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Occup Med (Lond). 1994 Sep;44(4):217-21.

Low back pain in steelplant workers.

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Epidemiological Research Unit, Rigshospitalet, State University Hospital, Copenhagen, Denmark.


The association between low back pain and occupational work loads, lifestyle factors and socio-demographic factors was examined in 469 steelplant workers (436 men, 33 women), aged 40 +/- 12 years (mean +/- SD). Fifty-one per cent had experienced low back pain during the preceding year. The strongest associations were found between recent low back pain and domestic recreational activities (> or = 3 h/week vs. 0-2 h/week), and between recent low back pain and work pace (too fast vs. adequate), with odds ratios (95% confidence limits) of 3.0 (1.5-5.8) and 2.3 (1.2-4.2), respectively. We considered a subject to have a particularly severe history of low back pain if, due to low back trouble, he (i) had ever been admitted to a hospital, (ii) had ever had to change work, or (iii) had had more than one week's accumulated sick leave during the preceding year. There was a strong association between a severe low back pain history and lifetime occupational exposure to heavy and frequent lifting at work. Forty-seven per cent of severe low back pain events could be ascribed to heavy and frequent lifting, assuming the associations were causal. We conclude that domestic recreational activities may be an important potential confounder in studies on occupational risk factors for low back pain, and that, based on the results of this and of other studies, a case for prevention still seems to exist regarding lifting of heavy burdens in the work environment.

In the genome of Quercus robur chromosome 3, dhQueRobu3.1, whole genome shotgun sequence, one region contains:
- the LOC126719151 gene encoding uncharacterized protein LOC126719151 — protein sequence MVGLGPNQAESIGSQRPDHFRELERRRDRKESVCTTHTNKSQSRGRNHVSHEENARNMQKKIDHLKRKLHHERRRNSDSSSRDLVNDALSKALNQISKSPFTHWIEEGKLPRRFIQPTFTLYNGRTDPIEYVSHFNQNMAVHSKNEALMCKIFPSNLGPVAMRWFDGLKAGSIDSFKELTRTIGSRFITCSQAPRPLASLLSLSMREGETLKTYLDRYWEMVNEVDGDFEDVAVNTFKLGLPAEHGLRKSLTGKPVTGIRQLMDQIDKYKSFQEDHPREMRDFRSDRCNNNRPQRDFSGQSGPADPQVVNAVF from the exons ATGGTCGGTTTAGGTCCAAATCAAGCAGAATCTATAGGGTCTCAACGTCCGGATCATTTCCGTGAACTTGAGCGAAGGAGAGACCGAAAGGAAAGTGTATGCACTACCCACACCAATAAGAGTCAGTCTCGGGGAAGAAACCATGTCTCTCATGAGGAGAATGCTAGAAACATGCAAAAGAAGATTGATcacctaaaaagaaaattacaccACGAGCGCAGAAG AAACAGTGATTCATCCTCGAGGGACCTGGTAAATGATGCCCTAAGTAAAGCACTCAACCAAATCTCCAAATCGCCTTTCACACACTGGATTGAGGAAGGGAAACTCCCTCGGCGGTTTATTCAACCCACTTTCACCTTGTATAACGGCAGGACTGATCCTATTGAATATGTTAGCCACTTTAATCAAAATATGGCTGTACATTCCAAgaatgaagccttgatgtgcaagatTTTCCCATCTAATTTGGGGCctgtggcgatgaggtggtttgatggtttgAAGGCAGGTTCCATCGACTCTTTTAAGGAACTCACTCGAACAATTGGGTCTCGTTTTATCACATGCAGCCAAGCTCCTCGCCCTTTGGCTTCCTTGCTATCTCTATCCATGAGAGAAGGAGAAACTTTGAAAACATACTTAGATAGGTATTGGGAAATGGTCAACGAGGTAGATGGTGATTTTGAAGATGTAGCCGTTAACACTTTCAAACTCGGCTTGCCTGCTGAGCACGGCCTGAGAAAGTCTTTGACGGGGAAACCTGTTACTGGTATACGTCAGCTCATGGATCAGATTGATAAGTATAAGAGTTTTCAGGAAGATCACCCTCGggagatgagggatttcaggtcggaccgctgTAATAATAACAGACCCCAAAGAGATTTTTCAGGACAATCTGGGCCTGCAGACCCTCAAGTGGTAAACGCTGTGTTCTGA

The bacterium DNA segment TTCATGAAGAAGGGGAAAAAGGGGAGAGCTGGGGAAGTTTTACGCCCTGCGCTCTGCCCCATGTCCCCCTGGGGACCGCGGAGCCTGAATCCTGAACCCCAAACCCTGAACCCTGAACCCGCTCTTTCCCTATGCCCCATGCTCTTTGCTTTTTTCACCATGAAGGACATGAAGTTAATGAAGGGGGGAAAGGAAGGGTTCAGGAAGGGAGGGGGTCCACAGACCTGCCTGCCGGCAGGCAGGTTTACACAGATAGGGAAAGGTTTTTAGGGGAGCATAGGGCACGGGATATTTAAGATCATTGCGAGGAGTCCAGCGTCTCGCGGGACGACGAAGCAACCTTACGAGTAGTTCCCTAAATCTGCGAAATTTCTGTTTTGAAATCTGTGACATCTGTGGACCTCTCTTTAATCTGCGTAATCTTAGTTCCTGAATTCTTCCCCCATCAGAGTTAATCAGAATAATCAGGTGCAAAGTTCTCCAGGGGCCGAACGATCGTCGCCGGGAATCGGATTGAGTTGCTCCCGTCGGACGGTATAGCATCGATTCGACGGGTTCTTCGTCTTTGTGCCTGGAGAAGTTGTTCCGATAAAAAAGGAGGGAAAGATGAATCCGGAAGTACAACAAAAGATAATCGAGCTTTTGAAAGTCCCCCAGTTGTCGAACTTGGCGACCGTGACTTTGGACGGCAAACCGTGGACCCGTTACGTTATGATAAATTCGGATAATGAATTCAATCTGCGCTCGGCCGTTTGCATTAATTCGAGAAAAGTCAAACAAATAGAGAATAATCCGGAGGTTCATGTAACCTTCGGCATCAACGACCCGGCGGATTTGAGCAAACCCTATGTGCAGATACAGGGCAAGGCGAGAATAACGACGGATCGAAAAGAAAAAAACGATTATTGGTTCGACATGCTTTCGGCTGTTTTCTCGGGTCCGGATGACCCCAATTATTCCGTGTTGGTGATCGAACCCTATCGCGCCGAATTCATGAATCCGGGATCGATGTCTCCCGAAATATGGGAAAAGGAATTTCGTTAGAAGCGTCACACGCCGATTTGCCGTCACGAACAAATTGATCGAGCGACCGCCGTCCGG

[Indexed for MEDLINE]

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